Student Loans
© MinyanvilleWhat price education?

Last week, a group of students gathered at Zuccotti Park dressed in graduation robes and covered in chains to protest heavy college debts. Meanwhile, according to, a Hunter College student burned his Sallie Mae loan bill in protest.

While burning a bill may not have quite the symbolic significance of burning a draft card, rumblings of a student debt revolt have been in the air for a little while. In perhaps the most blatant example, the chain wearing Zuccotti students announced the formation of the Occupy Student Debt Campaign. One campaign organizer, quoted by Fast Company, believes that her entire life has been destroyed by student loan debt.

Meanwhile, several prominent US companies are making a ton of money off of student loans. The article lists the five biggest student lenders, starting with Sallie Mae, who currently own $151.4 billion in loans. They're followed by Wells Fargo, Discover, Nelnet, and JP Morgan Chase, all of whom own at least $10 billion dollars worth of debt.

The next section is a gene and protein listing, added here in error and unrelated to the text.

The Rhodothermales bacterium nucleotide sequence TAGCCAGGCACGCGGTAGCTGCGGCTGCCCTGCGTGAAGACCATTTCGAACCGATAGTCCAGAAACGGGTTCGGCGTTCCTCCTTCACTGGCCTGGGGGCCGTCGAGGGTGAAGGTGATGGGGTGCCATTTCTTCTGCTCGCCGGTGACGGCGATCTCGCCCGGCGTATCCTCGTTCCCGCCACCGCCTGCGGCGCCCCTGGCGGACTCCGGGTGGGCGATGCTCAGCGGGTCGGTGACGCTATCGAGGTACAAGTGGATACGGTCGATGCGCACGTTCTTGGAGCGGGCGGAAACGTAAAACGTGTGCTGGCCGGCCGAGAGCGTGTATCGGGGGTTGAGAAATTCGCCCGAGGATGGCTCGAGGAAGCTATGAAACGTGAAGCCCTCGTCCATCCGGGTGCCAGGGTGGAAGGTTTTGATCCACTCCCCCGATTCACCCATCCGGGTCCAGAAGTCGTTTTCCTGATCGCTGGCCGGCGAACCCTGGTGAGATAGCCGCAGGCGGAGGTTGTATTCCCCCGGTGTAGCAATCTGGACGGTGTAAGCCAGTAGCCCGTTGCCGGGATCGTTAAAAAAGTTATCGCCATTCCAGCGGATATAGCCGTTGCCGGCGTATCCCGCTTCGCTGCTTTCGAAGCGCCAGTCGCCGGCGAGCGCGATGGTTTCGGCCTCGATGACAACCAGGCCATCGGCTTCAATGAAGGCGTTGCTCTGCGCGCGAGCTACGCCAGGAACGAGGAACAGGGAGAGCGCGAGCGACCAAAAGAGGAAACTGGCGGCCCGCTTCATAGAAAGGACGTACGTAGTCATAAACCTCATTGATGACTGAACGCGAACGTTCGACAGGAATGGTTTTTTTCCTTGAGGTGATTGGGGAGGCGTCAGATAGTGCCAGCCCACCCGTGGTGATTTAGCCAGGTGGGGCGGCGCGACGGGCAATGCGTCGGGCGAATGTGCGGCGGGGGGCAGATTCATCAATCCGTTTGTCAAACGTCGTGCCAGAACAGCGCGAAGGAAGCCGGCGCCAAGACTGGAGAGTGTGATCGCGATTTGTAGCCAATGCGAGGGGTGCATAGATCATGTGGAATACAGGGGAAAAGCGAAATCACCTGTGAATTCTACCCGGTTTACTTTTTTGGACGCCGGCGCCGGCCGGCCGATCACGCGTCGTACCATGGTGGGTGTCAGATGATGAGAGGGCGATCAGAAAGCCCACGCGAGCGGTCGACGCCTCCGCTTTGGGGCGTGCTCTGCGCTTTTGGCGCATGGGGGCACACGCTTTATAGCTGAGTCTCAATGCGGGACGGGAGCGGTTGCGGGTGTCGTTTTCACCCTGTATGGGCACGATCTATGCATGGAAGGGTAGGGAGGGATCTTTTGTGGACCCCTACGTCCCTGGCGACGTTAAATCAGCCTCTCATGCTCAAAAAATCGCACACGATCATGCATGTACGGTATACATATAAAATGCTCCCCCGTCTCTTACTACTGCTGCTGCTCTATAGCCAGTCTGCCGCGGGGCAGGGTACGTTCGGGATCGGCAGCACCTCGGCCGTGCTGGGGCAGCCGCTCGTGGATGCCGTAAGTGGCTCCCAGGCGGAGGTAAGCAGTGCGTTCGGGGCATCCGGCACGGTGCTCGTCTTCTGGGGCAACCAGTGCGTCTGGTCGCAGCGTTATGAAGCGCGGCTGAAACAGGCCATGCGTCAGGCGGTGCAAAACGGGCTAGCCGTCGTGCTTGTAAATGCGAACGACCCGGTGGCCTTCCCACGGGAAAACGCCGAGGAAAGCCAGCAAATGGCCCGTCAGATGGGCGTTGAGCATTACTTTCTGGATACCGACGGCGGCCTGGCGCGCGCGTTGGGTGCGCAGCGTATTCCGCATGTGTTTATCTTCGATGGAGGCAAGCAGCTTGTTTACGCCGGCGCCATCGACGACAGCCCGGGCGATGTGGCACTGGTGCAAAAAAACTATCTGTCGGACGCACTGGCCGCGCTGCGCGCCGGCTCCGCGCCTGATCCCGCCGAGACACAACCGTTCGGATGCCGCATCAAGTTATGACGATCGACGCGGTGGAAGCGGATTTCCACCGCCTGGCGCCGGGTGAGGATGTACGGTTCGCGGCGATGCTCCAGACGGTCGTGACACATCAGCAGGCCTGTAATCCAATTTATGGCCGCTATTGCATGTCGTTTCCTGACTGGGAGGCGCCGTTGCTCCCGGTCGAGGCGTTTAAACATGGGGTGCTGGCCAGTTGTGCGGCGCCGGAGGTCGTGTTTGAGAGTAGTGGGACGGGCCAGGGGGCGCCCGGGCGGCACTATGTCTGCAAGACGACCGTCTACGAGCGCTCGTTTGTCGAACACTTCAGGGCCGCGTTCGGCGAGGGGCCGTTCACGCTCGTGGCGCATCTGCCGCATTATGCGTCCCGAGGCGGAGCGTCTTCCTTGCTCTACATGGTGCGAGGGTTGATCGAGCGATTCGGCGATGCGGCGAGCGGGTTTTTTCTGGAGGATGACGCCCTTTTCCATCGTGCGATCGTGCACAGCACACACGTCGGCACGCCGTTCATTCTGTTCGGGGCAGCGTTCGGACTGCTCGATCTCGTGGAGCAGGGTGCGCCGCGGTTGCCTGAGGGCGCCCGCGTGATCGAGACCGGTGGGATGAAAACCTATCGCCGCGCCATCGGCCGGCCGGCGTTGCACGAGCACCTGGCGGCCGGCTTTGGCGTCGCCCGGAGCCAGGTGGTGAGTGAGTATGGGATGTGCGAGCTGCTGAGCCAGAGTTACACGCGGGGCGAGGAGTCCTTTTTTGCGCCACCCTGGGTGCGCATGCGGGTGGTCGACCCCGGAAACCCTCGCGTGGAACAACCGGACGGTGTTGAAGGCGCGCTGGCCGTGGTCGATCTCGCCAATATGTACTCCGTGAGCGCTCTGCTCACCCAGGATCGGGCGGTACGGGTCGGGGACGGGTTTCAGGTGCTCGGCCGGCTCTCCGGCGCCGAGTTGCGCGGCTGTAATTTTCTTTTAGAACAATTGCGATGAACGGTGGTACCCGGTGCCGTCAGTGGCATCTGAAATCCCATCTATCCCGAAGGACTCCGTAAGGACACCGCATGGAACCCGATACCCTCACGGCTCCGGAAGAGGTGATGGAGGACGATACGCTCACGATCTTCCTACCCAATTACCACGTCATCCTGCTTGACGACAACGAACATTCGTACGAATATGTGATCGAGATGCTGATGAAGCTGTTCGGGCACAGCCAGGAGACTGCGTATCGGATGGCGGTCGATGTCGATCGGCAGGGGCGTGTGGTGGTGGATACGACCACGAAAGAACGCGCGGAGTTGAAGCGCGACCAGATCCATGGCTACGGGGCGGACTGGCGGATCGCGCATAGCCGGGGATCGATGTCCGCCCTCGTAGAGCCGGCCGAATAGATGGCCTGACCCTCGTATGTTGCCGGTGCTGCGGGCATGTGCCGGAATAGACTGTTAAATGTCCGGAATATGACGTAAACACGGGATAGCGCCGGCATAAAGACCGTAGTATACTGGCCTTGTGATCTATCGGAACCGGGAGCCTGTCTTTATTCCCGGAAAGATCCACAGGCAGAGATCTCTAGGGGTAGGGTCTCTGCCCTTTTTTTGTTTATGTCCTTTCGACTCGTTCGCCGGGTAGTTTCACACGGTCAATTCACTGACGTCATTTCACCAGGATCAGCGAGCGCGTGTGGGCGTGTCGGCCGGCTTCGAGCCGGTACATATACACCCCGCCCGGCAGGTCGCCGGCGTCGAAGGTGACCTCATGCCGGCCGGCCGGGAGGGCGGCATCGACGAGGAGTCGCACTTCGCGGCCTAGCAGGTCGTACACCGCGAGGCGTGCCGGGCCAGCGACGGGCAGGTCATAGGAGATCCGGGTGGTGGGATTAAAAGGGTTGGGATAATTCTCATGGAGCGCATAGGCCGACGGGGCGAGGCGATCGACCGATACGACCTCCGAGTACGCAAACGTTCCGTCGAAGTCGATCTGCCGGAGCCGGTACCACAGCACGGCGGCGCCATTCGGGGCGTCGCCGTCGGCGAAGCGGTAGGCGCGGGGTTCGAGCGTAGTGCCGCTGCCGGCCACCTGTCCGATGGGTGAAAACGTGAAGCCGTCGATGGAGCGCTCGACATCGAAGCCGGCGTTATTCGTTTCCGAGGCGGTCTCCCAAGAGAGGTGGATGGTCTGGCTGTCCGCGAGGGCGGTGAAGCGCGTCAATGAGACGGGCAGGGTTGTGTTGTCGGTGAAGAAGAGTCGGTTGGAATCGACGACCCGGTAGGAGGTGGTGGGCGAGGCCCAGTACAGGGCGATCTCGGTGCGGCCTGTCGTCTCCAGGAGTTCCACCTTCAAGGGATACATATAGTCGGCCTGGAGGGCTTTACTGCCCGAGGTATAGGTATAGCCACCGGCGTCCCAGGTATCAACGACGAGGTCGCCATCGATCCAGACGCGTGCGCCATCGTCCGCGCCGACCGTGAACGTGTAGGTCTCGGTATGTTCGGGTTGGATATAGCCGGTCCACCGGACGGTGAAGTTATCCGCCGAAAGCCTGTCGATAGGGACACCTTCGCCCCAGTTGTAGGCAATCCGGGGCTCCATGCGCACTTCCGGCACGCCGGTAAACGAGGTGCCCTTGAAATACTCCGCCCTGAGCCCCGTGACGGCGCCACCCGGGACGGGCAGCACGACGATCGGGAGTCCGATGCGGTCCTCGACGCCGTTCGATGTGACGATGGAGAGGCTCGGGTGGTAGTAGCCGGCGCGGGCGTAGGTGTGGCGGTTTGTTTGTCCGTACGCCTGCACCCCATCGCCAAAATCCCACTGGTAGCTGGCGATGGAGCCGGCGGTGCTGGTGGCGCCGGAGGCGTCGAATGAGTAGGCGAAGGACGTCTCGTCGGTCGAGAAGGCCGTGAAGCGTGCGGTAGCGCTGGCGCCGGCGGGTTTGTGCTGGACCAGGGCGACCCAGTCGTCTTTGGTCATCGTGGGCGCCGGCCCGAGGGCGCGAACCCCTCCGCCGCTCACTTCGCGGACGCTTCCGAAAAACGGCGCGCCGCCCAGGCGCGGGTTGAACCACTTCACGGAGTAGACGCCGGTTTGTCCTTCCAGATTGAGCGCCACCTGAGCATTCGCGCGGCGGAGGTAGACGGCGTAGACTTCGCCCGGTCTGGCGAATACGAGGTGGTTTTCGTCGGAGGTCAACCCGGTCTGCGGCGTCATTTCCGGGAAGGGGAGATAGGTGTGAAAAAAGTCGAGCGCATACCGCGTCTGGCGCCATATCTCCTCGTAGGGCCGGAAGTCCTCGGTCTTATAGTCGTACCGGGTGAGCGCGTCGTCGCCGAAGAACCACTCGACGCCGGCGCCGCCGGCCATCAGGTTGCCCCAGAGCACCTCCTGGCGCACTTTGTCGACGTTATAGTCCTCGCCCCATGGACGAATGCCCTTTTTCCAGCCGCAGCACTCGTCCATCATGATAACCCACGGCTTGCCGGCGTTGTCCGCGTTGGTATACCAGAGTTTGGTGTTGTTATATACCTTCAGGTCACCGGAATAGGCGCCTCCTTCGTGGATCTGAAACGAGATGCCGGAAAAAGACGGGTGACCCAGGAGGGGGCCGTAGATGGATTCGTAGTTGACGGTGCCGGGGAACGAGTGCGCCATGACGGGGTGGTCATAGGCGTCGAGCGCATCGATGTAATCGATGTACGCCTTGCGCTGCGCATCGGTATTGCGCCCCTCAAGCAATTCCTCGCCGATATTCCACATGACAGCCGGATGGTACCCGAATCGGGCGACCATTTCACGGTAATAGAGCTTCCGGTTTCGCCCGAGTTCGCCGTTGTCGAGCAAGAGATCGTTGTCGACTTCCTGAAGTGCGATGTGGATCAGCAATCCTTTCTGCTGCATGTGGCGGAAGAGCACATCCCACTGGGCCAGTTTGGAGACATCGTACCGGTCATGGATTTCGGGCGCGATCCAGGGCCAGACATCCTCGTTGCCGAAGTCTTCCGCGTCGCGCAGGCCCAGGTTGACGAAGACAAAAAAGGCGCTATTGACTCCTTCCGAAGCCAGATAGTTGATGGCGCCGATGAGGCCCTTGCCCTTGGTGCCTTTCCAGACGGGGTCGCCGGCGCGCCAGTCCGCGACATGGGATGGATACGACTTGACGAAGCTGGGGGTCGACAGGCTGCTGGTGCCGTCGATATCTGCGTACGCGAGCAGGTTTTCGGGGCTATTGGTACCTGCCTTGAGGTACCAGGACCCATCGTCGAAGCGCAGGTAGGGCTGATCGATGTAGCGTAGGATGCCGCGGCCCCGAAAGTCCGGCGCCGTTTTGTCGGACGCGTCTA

More damningly, these lenders have been accused of engaging in several predatory practices. For example, its been suggested that Sallie Mae has made subprime loans to students attending for profit schools with high dropout rates. Wells Fargo has recently begun offering fixed rate loans but the percentages go as high as 14% for "those attending community colleges or trade schools, or in other words, for lower-income borrowers."

And remember, unlike other types of loans, student debt does not go away with bankruptcy.

The recent fervor over student loans comes at a time when a college degree is both more necessary and worth less than ever. A recent NY Times magazine article sums this up nicely, and points out that, while a college degree is no longer a guarantee of a middle class life, not having one goes a long way towards preventing one.

Going further, these issues have raised questions over the possibility of a student debt or education bubble. As CBS News reports, default rates have risen from 7% to 8.8% in the last fiscal year and other issues, like the minimal amount of information about individual borrowers, make these loans risky. However, as the article is quick to point out, heavy government involvement in student lending and the relative smallness of the industry mean we won't see a housing bubble style implosion any time soon.

That said, increasing protest and rising default rates suggest that something needs to change in the educational lending market.